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Jerome Zerbe (July 24, 1904, Euclid, Ohio – August 19, 1988) was an American photographer. He was one of the originators of a genre of photography that is now common: celebrity paparazzi. Zerbe was a pioneer in the 1930s of shooting photographs of the famous at play and on-the-town. According to the cocktail recipe book Bottoms Up (1951), he is also credited with inventing the vodka martini.

Zerbe differed from the common paparazzo in a major way: he never hid in bushes or jumped out and surprised the rich and famous he was photographing. Rather, Zerbe often traveled and vacationed with the film stars themselves. As one biographer stated, Zerbe never rode in a rented limousine, and his coat pocket always had in it an engraved invitation to the high-society events.

"Once I asked Katharine Hepburn to come up from her place at Fenwick, a few miles away, and pose for some fashion photos for me," Zerbe recalled in his book Happy Times. "She arrived with a picnic hamper full of food and wine for the two of us. I snapped her just as she came to the door."

In a career that spanned more than 50 years, Zerbe's library held well over 50,000 photos. Some of his well-known images were of Greta Garbo at lunch, Cary Grant helping columnist Hedda Hopper move into her new home, Steve Reeves shaving, Moss Hart climbing a tree, Howard Hughes having lunch at "21" with Janet Gaynor, Ginger Rogers flying first-class, plus legendary stars Charlie Chaplin, Gary Cooper, Salvador Dalí, Jean Harlow, Dorothy Parker, Gene Tunney, Thomas Wolfe, and the Vanderbilts.


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Zerbe claimed to be the first – and only – society photographer. He was for years the official photographer of Manhattan's famed nightspot El Morocco, the place to be and be seen, whether you were Humphrey Bogart, John O'Hara, or Ed Sullivan. Zerbe pioneered the business arrangement of getting paid by the nightclub to photograph its visitors, then turning around and giving the photos away to the gossip pages. Today, the practice is a common public relations stunt.

In the 1930s, Zerbe was the partner of the society columnist and writer Lucius Beebe. Beebe made so many flattering references to Zerbe in his newspaper column, This New York, that rival columnist Walter Winchell suggested that Zerbe should change the name to "Jerome Never Looked Lovelier."[6]

The gay scene was documented in the 1930s by Jerome Zerbe, who spent "three gay months" (his words) in the movie colony. Fascinating are his many photos of Cary Grant and Randolph Scott, attesting to their involvement in the gay scene: Scott arriving at a party at Zerbe's apartment, several lovely poses of Grant in a bathing suit. Zerbe's photographs of the Countess Dorothy di Frasso's party in the summer of 1935, however, remain the most intriguing. The writer Brendan Gill would recount a tale as told to him by Zerbe, in which the countess, known for her malicious sense of humor, secured recording devices to the undersides of all her garden benches. On the day of her party, the wily countess nailed some pretty incriminating tales from her unsuspecting guests. Zerbe's photographs documented the party, and reveal the guests to have all been part of the "sophisticated" clique. Although Cary Grant arrived with perennial date Betty Furness, he posed jauntily with William Haines, George Cukor, and Clifton Webb; Claudette Colbert mugged playfully next to Marlene Dietrich, refuting for posterity charges that they barely knew each other. In one shot, Zerbe captured Colbert taking home movie of Dietrich. A few weeks later, the countess invited the same group back for another party. Gill reported: "She played back for them the indiscreet conversations they had carried on in the supposed privacy of the garden. The prank was not well received." Indeed Photoplay's pseudonymous "Cal York" (perhaps at this point the gay writer Jerry Asher) reported that di Frasso received five urgent (York's emphasis) pleadings from unnamed persons to not play the recordings at her next party, or ever again.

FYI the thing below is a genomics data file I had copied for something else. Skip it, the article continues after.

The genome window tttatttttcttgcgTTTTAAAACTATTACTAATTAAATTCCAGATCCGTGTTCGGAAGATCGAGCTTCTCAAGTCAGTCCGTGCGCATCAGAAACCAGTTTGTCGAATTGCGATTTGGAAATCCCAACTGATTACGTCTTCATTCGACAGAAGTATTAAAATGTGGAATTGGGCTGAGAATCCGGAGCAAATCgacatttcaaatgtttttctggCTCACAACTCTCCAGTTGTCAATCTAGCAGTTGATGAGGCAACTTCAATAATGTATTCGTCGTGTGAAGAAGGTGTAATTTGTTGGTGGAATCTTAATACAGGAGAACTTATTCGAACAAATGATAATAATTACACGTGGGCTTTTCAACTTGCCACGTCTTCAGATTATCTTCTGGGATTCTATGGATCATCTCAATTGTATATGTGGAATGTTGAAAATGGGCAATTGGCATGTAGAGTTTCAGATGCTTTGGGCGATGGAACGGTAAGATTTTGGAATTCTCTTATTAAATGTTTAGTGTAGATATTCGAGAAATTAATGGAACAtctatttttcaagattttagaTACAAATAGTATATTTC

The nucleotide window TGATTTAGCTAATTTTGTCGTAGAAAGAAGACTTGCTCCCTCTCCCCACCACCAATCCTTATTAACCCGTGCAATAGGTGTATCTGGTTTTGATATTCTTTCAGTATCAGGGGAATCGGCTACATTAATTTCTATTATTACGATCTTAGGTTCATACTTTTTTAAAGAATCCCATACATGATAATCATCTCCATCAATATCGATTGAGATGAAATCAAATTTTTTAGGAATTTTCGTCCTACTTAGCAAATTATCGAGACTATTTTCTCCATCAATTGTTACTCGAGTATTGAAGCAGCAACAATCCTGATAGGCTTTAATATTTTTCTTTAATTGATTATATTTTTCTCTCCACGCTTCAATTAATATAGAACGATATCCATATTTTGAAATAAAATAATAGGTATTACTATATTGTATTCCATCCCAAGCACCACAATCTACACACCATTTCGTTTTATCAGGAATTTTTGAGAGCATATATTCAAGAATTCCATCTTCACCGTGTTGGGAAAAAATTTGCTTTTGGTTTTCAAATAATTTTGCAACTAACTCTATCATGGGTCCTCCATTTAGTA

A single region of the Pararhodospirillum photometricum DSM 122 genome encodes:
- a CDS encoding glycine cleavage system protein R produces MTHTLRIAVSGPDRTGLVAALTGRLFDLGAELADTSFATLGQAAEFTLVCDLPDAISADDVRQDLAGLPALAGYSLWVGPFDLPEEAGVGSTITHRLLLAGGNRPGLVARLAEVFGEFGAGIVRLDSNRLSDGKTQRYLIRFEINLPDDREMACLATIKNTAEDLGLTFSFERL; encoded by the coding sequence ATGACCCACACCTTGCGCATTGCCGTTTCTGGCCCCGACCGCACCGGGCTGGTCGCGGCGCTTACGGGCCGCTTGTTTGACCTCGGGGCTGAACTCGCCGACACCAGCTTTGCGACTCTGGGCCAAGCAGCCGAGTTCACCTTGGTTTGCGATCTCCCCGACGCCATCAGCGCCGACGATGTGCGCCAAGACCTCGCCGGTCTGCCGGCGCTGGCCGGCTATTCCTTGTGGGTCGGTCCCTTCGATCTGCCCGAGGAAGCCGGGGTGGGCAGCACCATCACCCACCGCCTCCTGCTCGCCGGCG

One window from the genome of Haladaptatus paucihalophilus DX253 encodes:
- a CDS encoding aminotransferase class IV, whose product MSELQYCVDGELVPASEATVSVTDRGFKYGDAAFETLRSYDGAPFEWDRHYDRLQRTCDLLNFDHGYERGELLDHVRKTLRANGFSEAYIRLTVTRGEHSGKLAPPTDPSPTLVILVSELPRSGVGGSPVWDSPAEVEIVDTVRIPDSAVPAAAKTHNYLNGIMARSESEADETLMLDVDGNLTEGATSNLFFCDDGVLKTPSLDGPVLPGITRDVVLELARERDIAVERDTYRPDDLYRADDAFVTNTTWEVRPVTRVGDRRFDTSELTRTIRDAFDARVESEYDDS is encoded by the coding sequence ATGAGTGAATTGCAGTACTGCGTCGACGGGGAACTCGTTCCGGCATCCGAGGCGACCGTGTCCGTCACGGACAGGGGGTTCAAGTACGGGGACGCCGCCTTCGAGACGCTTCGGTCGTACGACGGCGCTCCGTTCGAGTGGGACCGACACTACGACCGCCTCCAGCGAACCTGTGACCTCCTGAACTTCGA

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  1. https://en.wikipedia.org/wiki/Jerome_Zerbe